Two appendices juxtapose images and information on:

  • different-aged, different-composed globular clusters 1,000,000,000 to 13,000,000,000 years old; and
  • same-aged, same-composed open clusters 1,000,000 to 10,000,000 years old.

A final appendix kindles enthusiasm for space addresses by situating Earth within the Ukrainian doll-type series of:

  • gravitation-bound within the Milky Way within the Local Group within the Virgo Cluster; and
  • non-gravitation-bound within the Virgo Super-cluster.

So Pearls of the Southern Skies leads readers on culturally enriching, educationally entertaining, galactically enthralling journeys amid the clustered, nebulous, stellar, super-clustered night-time heavens of Earth’s southern hemisphere, thanks to:

  • Firefly Books, publisher and translator;
  • Internationale Amateursternwarte Hakos Gästefarm (International Amateur Observatory, Hakos Mountain Range Guest Farm), Namibia;
  • Auke Slotegraaf, author; and
  • Dieter Willasch, photographer. 


Pearls of the Southern Skies by Auke Slotegraaf ~ photos by Dieter Willasch ~ available via Amazon

A rare look at the southern skies' greatest glories. The Southern Hemisphere's celestial objects are fascinating to astronomers everywhere, with exotic names like Omega Centauri, Tarantula Nebula, Canopus, Vela Supernova, Coal Sack, and Magellanic Clouds.
Southern Hemisphere astronomy



My special thanks to:

  • Talented artists and photographers/concerned organizations who make their fine images available on the Internet;
  • Virginia Polytechnic Institute and State University for superior on-campus and on-line resources.


Eta Carinae is surrounded by Homunculus Nebula, a bipolar (bi-lobed) reflection nebula which in turn is embedded with the Eta Carinae nebula ~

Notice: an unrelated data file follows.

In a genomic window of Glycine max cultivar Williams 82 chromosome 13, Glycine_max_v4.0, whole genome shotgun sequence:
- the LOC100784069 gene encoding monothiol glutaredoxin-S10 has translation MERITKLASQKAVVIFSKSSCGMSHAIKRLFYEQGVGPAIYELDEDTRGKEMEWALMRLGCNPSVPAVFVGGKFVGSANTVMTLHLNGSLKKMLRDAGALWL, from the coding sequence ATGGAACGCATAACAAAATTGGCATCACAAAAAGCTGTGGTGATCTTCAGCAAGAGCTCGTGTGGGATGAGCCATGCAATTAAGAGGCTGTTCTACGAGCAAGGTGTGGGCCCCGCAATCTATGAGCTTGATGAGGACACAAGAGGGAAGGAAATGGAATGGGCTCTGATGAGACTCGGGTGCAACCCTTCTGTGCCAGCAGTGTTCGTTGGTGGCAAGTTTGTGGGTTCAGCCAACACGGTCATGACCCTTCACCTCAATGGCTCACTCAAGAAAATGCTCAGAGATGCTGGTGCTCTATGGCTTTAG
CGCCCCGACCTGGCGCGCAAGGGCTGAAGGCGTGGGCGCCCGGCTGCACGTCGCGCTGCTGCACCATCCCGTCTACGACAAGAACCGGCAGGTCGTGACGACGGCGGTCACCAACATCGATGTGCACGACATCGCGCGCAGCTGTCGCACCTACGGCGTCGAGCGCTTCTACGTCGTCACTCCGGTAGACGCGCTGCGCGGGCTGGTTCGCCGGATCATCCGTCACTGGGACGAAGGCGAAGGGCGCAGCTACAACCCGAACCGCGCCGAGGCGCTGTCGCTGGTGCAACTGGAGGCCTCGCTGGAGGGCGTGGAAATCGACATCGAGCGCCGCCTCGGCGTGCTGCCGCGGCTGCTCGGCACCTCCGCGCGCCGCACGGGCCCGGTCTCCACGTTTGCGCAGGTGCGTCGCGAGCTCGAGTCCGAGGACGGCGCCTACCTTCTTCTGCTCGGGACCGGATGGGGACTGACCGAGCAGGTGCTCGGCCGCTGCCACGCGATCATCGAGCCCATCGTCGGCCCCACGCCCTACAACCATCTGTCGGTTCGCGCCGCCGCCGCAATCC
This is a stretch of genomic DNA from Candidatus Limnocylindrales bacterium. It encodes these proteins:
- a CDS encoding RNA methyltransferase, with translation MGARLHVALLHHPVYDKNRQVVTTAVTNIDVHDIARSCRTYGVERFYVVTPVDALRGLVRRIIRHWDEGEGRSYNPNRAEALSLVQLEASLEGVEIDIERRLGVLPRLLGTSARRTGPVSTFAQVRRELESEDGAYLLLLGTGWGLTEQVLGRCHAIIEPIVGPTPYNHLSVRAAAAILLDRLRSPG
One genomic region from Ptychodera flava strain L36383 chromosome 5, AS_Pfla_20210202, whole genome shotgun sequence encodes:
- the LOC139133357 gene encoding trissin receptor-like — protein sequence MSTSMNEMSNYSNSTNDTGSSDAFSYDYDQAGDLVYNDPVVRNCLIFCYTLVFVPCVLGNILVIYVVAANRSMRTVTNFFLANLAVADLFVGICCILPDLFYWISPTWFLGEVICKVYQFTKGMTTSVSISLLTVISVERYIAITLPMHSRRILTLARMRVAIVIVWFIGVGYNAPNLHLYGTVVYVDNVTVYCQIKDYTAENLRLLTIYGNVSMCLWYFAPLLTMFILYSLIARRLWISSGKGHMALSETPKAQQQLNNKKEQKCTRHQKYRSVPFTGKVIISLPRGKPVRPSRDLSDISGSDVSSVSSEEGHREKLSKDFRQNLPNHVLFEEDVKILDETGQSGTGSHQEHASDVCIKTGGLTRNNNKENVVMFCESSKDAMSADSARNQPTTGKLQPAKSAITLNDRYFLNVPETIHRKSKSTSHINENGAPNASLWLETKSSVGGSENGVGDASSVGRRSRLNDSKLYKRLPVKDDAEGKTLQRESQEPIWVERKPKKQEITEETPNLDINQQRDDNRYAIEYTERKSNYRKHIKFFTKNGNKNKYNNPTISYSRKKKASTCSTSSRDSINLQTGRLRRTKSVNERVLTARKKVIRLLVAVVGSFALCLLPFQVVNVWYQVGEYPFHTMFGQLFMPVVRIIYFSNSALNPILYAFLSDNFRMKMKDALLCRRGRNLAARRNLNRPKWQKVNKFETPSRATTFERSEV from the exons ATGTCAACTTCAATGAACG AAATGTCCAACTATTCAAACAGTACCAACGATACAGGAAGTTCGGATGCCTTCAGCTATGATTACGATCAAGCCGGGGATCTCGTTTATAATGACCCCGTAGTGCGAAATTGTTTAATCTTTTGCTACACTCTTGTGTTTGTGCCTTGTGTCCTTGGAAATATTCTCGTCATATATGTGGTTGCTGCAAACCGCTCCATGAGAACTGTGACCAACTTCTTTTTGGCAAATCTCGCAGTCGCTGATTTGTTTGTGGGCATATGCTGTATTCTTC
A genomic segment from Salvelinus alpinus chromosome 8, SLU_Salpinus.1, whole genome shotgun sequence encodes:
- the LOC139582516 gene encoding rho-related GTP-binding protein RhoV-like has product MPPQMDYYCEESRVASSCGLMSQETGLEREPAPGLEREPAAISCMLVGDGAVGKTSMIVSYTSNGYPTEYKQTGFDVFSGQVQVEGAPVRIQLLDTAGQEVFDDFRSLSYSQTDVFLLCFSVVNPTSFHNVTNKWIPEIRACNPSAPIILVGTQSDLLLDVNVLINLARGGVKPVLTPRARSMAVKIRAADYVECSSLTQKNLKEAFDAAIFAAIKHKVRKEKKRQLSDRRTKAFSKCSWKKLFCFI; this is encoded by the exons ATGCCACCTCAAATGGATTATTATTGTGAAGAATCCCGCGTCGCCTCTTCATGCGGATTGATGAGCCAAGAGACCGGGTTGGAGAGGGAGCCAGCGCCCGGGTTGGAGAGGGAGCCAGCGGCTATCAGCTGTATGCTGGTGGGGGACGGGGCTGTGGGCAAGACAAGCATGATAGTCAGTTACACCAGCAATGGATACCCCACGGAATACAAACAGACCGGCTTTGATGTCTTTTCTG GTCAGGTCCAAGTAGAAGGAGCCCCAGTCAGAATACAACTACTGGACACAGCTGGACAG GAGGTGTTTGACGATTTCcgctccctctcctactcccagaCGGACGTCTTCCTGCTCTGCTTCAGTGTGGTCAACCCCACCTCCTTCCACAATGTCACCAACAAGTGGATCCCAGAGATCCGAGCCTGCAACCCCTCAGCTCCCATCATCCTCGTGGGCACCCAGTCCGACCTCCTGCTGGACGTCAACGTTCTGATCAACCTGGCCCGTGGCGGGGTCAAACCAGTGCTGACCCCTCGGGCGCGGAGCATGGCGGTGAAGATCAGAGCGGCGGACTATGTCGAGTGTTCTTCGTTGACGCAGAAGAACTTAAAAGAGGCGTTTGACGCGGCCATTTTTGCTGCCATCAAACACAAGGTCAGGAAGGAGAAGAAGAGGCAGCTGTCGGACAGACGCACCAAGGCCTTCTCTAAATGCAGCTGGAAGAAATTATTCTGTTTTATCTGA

Image was taken through red and near-ultraviolet filters to capture the dynamic range of central star glaring 100,000 times more brightly than the faint outer ejecta blobs.
Hubble's Wide Field and Planetary Camera 2 (WFPC2), September 1995
Hubble's Wide Field and Planetary Camera 2 (WFPC2), September 1995

Sources Consulted


Willasch, Dieter; and Slotegraaf, Auke. 2014. Pearls of the Southern Skies: A Journey to Exotic Star Clusters, Nebulae and Galaxies. Translated from the German text Published in 2012 by Oculum-Verlag GmbH. Buffalo, NY, U.S.A.: Firefly Books Inc.; and Richmond Hill, Ontario, Canada: Firefly Books Ltd. 


Eta Carinae nebula: never visible north of 30°North latitude; visible circumpolar south of 30°South latitude ~

Namesake blinding star at nebula's center has mass 100 times that of Earth's Sun; the star's infrared light destroys particles of nebular dust, sculpting cavities and leaving pillars of denser material pointing back to the star
The tortured clouds of Eta Carinae: view from NASA’s Spitzer Space Telescope
The tortured clouds of Eta Carinae: view from NASA’s Spitzer Space Telescope
the end which is also the beginning
the end which is also the beginning

Orion 10015 StarBlast 4.5 Astro Reflector Telescope (Teal) ~ Available now via Amazon ~ This is one of the telescopes I happily use to scan the skies!

Great compact grab-and-go telescope for entry-level and intermediate astronomy enthusiasts *4.5 inch aperture + fast f/4 focal ratio for bright detailed views of solar system targets (Moon, planets) + wide-field celestial objects (nebulas, star clusters)

Southern Hemisphere Star Chart: serigraph by Brainstorm ~ available via AllPosters

Southern Hemisphere Star Chart
Ad AllPosters

Orion 09798 StarBlast 4.5 Equatorial Reflector Telescope, Metallic Green ~ Available now via Amazon

Fast f/4 optics and short focal length provide very wide field of view, making it easy to locate celestial objects without having to hunt around EQ-1 equatorial telescope mount makes tracking night-sky objects easy using included slow motion controls.

Me and my purrfectly purrfect Maine coon kittycat, Augusta "Gusty" Sunshine

Gusty and I thank you for reading this article and hope that our product selection interests you; Gusty Gus receives favorite treats from my commissions.
DerdriuMarriner, All Rights Reserved.
DerdriuMarriner, All Rights Reserved.
Updated: 07/06/2015, DerdriuMarriner